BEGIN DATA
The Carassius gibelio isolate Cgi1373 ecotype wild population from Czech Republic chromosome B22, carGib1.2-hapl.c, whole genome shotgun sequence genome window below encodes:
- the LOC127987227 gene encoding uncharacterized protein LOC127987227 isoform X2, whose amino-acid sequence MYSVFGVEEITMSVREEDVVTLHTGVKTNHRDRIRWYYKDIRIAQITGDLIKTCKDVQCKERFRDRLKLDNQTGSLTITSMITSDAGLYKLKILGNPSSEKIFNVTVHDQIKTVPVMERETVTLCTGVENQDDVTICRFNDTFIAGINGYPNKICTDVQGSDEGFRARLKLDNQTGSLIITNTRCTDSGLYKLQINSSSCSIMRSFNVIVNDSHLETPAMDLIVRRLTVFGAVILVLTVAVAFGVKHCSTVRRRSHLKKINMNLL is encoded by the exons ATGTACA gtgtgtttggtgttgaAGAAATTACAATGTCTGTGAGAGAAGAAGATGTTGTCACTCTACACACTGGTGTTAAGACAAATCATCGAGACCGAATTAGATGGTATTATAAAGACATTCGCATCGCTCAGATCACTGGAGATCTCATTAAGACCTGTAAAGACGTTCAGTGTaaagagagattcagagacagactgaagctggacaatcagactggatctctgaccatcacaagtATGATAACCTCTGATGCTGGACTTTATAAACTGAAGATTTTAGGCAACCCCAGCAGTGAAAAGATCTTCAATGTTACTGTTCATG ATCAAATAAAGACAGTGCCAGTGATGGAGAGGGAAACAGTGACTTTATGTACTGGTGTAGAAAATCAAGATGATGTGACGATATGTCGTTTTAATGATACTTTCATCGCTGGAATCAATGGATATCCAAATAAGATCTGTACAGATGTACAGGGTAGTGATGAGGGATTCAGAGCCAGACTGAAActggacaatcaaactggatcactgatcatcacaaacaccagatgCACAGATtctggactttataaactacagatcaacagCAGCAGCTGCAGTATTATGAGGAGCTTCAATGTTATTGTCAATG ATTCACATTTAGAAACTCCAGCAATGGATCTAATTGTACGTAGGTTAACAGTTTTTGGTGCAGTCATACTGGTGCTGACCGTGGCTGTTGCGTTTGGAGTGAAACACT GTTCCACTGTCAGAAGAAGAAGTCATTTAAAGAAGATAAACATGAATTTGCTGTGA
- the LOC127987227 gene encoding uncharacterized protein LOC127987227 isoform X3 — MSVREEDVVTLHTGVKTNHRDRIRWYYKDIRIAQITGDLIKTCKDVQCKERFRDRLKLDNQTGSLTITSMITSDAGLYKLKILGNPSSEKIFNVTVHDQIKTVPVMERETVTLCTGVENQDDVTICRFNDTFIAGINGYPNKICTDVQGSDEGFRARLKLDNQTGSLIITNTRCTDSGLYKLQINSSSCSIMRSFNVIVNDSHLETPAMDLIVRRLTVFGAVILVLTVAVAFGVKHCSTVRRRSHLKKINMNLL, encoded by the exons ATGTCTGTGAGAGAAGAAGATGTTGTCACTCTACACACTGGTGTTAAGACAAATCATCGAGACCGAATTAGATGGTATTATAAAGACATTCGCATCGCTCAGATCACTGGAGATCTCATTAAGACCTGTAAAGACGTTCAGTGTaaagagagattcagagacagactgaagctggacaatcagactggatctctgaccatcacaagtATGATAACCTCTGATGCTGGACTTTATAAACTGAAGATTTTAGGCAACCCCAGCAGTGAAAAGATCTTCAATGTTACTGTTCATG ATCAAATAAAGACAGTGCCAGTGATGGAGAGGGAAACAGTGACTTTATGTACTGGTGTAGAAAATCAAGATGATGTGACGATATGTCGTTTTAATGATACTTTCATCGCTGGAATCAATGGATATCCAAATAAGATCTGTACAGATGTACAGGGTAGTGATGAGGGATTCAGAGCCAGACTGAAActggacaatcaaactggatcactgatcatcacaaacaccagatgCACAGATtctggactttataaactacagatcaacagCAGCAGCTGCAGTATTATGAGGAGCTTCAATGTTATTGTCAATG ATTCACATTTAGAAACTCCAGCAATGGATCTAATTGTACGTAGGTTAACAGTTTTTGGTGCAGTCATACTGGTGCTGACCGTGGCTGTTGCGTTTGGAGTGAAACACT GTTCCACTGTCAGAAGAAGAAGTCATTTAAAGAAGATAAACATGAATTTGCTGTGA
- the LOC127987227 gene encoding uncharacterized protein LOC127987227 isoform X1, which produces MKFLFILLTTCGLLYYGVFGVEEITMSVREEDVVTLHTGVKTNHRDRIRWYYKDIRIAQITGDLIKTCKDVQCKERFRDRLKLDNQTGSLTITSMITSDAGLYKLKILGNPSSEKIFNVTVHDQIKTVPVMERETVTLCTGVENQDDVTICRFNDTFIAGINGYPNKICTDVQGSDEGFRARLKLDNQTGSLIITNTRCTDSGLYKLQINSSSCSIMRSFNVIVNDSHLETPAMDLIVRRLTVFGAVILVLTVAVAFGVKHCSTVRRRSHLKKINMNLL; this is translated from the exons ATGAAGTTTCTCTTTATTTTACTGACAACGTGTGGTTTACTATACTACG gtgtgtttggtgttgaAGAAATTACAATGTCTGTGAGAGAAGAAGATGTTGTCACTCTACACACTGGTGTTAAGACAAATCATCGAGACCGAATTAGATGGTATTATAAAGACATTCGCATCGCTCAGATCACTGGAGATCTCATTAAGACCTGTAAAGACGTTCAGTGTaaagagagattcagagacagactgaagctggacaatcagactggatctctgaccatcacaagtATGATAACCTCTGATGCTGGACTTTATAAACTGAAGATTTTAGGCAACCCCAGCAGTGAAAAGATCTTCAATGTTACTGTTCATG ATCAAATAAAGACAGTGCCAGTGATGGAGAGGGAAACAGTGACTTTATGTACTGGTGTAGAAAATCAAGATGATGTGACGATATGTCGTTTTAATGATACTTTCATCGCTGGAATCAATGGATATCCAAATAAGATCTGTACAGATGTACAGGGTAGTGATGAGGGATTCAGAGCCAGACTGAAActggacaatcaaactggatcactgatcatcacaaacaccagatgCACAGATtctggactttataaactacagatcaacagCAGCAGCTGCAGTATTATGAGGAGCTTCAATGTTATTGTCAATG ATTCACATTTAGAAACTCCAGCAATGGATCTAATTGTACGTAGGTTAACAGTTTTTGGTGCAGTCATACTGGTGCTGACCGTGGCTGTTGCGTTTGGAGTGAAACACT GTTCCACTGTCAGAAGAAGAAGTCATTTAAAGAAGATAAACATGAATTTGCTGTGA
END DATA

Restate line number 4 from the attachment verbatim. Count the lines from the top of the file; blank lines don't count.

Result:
- the LOC127987227 gene encoding uncharacterized protein LOC127987227 isoform X1, which produces MKFLFILLTTCGLLYYGVFGVEEITMSVREEDVVTLHTGVKTNHRDRIRWYYKDIRIAQITGDLIKTCKDVQCKERFRDRLKLDNQTGSLTITSMITSDAGLYKLKILGNPSSEKIFNVTVHDQIKTVPVMERETVTLCTGVENQDDVTICRFNDTFIAGINGYPNKICTDVQGSDEGFRARLKLDNQTGSLIITNTRCTDSGLYKLQINSSSCSIMRSFNVIVNDSHLETPAMDLIVRRLTVFGAVILVLTVAVAFGVKHCSTVRRRSHLKKINMNLL; this is translated from the exons ATGAAGTTTCTCTTTATTTTACTGACAACGTGTGGTTTACTATACTACG gtgtgtttggtgttgaAGAAATTACAATGTCTGTGAGAGAAGAAGATGTTGTCACTCTACACACTGGTGTTAAGACAAATCATCGAGACCGAATTAGATGGTATTATAAAGACATTCGCATCGCTCAGATCACTGGAGATCTCATTAAGACCTGTAAAGACGTTCAGTGTaaagagagattcagagacagactgaagctggacaatcagactggatctctgaccatcacaagtATGATAACCTCTGATGCTGGACTTTATAAACTGAAGATTTTAGGCAACCCCAGCAGTGAAAAGATCTTCAATGTTACTGTTCATG ATCAAATAAAGACAGTGCCAGTGATGGAGAGGGAAACAGTGACTTTATGTACTGGTGTAGAAAATCAAGATGATGTGACGATATGTCGTTTTAATGATACTTTCATCGCTGGAATCAATGGATATCCAAATAAGATCTGTACAGATGTACAGGGTAGTGATGAGGGATTCAGAGCCAGACTGAAActggacaatcaaactggatcactgatcatcacaaacaccagatgCACAGATtctggactttataaactacagatcaacagCAGCAGCTGCAGTATTATGAGGAGCTTCAATGTTATTGTCAATG ATTCACATTTAGAAACTCCAGCAATGGATCTAATTGTACGTAGGTTAACAGTTTTTGGTGCAGTCATACTGGTGCTGACCGTGGCTGTTGCGTTTGGAGTGAAACACT GTTCCACTGTCAGAAGAAGAAGTCATTTAAAGAAGATAAACATGAATTTGCTGTGA